The Fresh Loaf

News & Information for Amateur Bakers and Artisan Bread Enthusiasts

50% Stoneground Wholemeal with Sunflower seeds and home brew Dark Irish Stout raised

yozzause's picture
yozzause

50% Stoneground Wholemeal with Sunflower seeds and home brew Dark Irish Stout raised

What a mouthfull of a title and what and what a mouth full of a bread


I have recently made a very nice Dark Irish Stout and retained the dregs from the bottom of the fermenter. The stout has just been sampled with  a very big tick of approval it was a very vigourous brew and performed very well indeed. i took 250 grams of stoneground wholemeal flour and added 250mls of my brewery sludge  and bought it together and set it aside as a soaker.


the container shows the brewing dregs that i have kept in the fridge for a few weeks now.



the above pic shows  the dough as it was taken after bulk fermentation marks on the bowl give an indication of the rise.


The soaker showed good signs of activity after 6 hours  but it was bed time so it ended up with a soak time of  15 hours, the soaker was still retaining its gas the nextmorning and so the to the mix was added 250grams of plain white flour (AP) just supermarket home brand stuff 10 grams of cooking salt 20 grams of blended oil 20 grams of malt extract and a further 100mls of stout giving a total hydration of 70% NO YEAST or other culture were added. the kenwood chef was employed for the mix and toward the end 100grams of sunflower seed kernals were mixed in the dough was finished at 9.30am  and from the picture above the dough was marked on the cling film and a good rise resulted after a bulk fermentation time of 5 and a half hours.


The dough was tinned up and was slightly small for the tin @ 900grams the loaf was given a full proof of about 5 hours and baked in a gas oven on 200 deg C for 35 to 40 minutes. little or no oven spring was evident.


The aroma was delightfull but i went to bed as soon as it came out of the oven but was delighted to have a wonderfully moist and full flavoured bread for both breakfast and again as sandwhiches for lunch.






So although we do not celebrate thanksgiving here in Australia i think this would have been a worthy loaf for such an occasion, perhaps Australia day in January when we have a big firework display over Perth city and  we watch it from the back of my Hartley yacht in the Canning River with a nice cold SAV BLANC


kind regards Yozzause

Comments

PMcCool's picture
PMcCool

That is one good-looking loaf of bread!  I don't see any evidence of a mismatch between loaf size and pan size.


I've already had dinner but you have my mouth watering.  That must smell and taste wonderful.


Paul

ehanner's picture
ehanner

Yozza, you have outdone yourself. That looks simply delicious.


Eric

Daisy_A's picture
Daisy_A

What a great bread and what a great way to continue the delights of the Irish Stout!


Best wishes, Daisy_A

yozzause's picture
yozzause

Thanks folks for your comments


I have yet to find out from the manufacturer of the brew kit what the yeast strain is but will advise when i do find out. Quite a few of my friends are helping me out by trying the stout, thats what friends are for, and i  am thinking of putting another brew down for Christmas,due to their commitment to a thourough study of the black stuff.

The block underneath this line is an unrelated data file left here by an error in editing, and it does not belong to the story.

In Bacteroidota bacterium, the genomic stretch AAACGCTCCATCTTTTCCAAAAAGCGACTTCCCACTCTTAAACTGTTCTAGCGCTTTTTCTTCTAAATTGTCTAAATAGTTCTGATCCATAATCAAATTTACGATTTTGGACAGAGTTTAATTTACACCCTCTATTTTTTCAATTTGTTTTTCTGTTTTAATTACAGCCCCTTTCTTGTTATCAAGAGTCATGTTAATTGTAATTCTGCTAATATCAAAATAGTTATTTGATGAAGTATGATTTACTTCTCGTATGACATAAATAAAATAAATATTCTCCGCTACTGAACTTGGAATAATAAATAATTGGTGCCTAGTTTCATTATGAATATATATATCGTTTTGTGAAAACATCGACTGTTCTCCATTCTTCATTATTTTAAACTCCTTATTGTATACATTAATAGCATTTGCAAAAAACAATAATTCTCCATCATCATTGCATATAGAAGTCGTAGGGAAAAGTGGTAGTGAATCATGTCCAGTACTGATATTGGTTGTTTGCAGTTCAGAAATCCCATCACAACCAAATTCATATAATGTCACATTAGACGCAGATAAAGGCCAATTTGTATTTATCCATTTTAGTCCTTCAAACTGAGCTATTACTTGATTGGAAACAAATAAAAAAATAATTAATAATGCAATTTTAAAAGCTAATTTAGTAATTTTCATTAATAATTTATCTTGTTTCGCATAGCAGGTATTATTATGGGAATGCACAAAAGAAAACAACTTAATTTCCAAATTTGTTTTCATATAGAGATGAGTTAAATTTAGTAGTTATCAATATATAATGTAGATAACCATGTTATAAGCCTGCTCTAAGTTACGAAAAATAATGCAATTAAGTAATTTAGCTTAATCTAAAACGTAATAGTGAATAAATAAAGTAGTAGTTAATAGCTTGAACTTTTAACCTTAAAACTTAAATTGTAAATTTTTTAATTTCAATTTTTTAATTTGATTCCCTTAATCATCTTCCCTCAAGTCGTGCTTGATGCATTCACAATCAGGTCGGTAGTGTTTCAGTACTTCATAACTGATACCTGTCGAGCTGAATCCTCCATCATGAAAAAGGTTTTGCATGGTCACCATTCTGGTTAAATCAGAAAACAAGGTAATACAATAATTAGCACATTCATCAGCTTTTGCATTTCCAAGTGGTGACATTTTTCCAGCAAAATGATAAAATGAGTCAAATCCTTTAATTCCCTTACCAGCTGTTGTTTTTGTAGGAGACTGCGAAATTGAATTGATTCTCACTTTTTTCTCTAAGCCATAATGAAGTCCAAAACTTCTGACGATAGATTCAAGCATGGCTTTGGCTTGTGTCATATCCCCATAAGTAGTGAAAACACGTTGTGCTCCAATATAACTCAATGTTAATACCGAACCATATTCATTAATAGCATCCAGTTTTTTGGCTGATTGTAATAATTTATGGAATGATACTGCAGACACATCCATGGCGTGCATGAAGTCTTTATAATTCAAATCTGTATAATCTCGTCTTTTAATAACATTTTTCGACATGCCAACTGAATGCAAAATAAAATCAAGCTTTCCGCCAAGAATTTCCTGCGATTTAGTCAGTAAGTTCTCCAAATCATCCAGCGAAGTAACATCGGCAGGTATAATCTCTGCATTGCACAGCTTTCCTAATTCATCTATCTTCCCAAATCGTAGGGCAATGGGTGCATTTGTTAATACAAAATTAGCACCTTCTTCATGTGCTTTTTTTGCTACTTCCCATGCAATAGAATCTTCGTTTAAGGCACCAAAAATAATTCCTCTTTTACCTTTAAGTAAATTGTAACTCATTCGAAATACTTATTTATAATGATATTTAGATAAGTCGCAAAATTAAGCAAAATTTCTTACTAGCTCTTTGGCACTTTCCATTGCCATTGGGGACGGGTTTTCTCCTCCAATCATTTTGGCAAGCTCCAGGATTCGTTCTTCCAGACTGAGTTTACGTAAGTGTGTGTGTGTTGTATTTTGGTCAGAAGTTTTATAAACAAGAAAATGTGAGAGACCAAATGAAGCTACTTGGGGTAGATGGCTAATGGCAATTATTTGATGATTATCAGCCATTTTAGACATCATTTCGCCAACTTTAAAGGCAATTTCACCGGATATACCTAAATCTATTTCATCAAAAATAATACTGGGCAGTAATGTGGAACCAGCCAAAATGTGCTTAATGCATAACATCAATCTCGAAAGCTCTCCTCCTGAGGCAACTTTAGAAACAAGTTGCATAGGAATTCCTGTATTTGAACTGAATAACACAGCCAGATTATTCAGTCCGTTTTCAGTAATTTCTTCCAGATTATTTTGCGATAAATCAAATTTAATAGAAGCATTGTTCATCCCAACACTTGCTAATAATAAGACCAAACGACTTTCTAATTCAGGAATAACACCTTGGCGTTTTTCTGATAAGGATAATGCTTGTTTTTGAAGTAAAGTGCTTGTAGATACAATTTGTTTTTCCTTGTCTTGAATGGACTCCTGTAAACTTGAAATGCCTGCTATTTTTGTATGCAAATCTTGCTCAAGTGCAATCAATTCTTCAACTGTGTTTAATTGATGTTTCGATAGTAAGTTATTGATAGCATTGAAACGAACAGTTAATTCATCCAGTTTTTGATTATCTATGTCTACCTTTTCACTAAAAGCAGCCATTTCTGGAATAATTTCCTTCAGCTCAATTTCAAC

However we have already had our first blast from the blow torch and reached the old 100 degree mark and it may be getting to warm now!


I intend making this Bread again once i find out the yeast strain as i dont see much point in growing the yeast on if it is our good friend Bakers Yeast. I suppose being a tight arse i havent had to toss out probably 3 litres of residue from the brewing and ended up with something rather tasty.


Kind regards Yozza  

EvaB's picture
EvaB

all year round, and brewed beer on the outside deck in summer, and inside in winter. If you can't do that for various reasons, can you find an nice small enclosed space and use a fan to keep the air cooler than the ouside air. He never obsessed about tems, just needed it warm enough or maybe cool enough, but he mostly made beer even in barely heated conditions in 40 below temps, it takes longer, you brew might go faster in heat, but don't think it would be ruined, remember its a very old process that went on all year long in many countries including Egypt so doubt its as fussy as some would like to make it out to be. I think many times the fuss and bother is more to do with selling their fancy equipment than the actual needs of the brew.

Daisy_A's picture
Daisy_A

doesn't have to be dull and worthy ;-)


Daisy_A

Mebake's picture
Mebake

Lovely looking bread, Yozza!

ananda's picture
ananda

Hi Yozza,


Great combination of ingredients going into this bread.   And, I love the photo of the crumb; so translucent.   You may need you WFO for that bit of oven spring??


Really good to see your baking again


All good wishes


Andy

doghousechef's picture
doghousechef

I brewed a pumpkin oatmeal stout for Christmas, which is now conditioning in bottles.  I had to strain the pumpkin out of the beer in order to get it to my bottling container.  I had taken about 1 gallon of a field pumpkin and put in the fermentation bucket.  With some of the pumpkin I strained, I made some Irish Soda Bread.  I thought it turned out pretty good, but my wife didn't like it.  I think she gets a little freaked out about fermented things (except wine).

yozzause's picture
yozzause

Thanks everyone for you interest the last of the bread was eaten today and still moist and full of flavour. I shall probably do this again both as a sourdough and  as a conventional dough for some comparison but it will need to be after the hot spell we have at the moment 36 degrees again today and for the next couple of days.


regards Yozza